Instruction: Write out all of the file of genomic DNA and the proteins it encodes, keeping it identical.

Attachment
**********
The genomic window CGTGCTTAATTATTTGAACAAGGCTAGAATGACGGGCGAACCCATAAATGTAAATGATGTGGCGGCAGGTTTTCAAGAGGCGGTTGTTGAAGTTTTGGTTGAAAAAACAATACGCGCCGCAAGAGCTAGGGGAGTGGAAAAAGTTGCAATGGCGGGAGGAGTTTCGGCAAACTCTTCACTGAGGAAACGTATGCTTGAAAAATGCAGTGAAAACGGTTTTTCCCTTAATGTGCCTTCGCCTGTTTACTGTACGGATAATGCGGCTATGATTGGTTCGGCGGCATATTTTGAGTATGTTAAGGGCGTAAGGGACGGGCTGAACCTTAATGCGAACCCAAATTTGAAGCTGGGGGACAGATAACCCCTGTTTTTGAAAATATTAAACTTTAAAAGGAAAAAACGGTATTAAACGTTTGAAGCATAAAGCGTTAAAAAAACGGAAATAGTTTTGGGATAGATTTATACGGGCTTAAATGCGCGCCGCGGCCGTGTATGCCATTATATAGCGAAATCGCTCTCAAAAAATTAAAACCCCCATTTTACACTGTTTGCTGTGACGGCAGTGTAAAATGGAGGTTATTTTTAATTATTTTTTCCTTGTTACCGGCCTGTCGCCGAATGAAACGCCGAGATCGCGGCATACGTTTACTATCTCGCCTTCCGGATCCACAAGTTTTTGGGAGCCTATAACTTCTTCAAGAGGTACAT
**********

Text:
The genomic window CGTGCTTAATTATTTGAACAAGGCTAGAATGACGGGCGAACCCATAAATGTAAATGATGTGGCGGCAGGTTTTCAAGAGGCGGTTGTTGAAGTTTTGGTTGAAAAAACAATACGCGCCGCAAGAGCTAGGGGAGTGGAAAAAGTTGCAATGGCGGGAGGAGTTTCGGCAAACTCTTCACTGAGGAAACGTATGCTTGAAAAATGCAGTGAAAACGGTTTTTCCCTTAATGTGCCTTCGCCTGTTTACTGTACGGATAATGCGGCTATGATTGGTTCGGCGGCATATTTTGAGTATGTTAAGGGCGTAAGGGACGGGCTGAACCTTAATGCGAACCCAAATTTGAAGCTGGGGGACAGATAACCCCTGTTTTTGAAAATATTAAACTTTAAAAGGAAAAAACGGTATTAAACGTTTGAAGCATAAAGCGTTAAAAAAACGGAAATAGTTTTGGGATAGATTTATACGGGCTTAAATGCGCGCCGCGGCCGTGTATGCCATTATATAGCGAAATCGCTCTCAAAAAATTAAAACCCCCATTTTACACTGTTTGCTGTGACGGCAGTGTAAAATGGAGGTTATTTTTAATTATTTTTTCCTTGTTACCGGCCTGTCGCCGAATGAAACGCCGAGATCGCGGCATACGTTTACTATCTCGCCTTCCGGATCCACAAGTTTTTGGGAGCCTATAACTTCTTCAAGAGGTACAT